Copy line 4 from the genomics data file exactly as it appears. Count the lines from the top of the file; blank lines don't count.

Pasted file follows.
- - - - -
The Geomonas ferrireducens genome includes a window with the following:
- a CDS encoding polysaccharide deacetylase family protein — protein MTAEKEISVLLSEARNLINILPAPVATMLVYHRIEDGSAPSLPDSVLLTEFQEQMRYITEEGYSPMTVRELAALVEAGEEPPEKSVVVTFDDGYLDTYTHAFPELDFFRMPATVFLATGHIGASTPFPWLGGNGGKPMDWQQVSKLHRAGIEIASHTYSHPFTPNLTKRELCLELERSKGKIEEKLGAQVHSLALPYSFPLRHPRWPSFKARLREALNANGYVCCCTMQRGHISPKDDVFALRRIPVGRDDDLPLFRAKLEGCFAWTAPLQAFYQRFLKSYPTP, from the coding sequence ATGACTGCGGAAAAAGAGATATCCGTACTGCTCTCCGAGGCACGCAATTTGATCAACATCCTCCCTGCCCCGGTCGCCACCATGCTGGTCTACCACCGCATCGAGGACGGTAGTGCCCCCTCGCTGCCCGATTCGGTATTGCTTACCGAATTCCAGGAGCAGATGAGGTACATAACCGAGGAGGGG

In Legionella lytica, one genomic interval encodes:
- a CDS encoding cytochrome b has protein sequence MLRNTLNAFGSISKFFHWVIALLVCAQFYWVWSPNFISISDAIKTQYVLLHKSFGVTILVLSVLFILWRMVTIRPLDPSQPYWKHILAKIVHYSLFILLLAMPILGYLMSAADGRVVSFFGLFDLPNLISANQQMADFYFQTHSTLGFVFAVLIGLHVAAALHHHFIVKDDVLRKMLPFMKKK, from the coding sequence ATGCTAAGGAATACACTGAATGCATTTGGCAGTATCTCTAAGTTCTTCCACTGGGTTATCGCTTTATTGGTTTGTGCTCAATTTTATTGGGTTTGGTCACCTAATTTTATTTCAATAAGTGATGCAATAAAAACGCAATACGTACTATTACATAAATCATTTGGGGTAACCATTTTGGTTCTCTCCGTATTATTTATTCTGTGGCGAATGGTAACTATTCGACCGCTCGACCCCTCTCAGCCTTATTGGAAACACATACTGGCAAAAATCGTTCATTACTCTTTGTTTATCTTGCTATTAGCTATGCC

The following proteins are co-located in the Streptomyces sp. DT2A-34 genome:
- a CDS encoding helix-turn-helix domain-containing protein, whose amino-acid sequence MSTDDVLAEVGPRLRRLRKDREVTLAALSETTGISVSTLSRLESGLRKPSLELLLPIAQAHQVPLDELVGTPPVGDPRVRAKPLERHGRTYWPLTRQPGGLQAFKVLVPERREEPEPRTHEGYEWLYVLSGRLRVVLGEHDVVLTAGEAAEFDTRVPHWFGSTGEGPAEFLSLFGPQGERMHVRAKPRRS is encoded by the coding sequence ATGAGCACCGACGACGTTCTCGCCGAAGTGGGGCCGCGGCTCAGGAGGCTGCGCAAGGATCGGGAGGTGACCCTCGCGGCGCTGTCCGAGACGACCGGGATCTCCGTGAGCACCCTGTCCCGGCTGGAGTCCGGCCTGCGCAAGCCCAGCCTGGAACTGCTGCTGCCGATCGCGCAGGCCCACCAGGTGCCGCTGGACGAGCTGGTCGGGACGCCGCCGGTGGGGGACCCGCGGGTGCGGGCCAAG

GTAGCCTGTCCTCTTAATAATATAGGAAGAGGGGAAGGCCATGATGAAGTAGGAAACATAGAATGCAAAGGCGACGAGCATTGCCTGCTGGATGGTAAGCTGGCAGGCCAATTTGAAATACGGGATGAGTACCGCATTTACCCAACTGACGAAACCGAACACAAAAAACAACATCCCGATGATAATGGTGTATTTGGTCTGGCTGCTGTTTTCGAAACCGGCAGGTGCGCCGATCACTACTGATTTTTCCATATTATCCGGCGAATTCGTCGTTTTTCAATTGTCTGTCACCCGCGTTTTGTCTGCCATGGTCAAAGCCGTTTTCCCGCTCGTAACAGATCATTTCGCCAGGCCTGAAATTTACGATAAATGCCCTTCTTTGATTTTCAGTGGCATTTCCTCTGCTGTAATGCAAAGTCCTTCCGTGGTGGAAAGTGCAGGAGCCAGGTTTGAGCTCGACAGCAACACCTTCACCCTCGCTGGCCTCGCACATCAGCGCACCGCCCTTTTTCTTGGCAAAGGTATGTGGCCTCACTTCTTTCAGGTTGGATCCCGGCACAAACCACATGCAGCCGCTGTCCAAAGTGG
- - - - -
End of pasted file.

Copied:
- a CDS encoding cytochrome b has protein sequence MLRNTLNAFGSISKFFHWVIALLVCAQFYWVWSPNFISISDAIKTQYVLLHKSFGVTILVLSVLFILWRMVTIRPLDPSQPYWKHILAKIVHYSLFILLLAMPILGYLMSAADGRVVSFFGLFDLPNLISANQQMADFYFQTHSTLGFVFAVLIGLHVAAALHHHFIVKDDVLRKMLPFMKKK, from the coding sequence ATGCTAAGGAATACACTGAATGCATTTGGCAGTATCTCTAAGTTCTTCCACTGGGTTATCGCTTTATTGGTTTGTGCTCAATTTTATTGGGTTTGGTCACCTAATTTTATTTCAATAAGTGATGCAATAAAAACGCAATACGTACTATTACATAAATCATTTGGGGTAACCATTTTGGTTCTCTCCGTATTATTTATTCTGTGGCGAATGGTAACTATTCGACCGCTCGACCCCTCTCAGCCTTATTGGAAACACATACTGGCAAAAATCGTTCATTACTCTTTGTTTATCTTGCTATTAGCTATGCC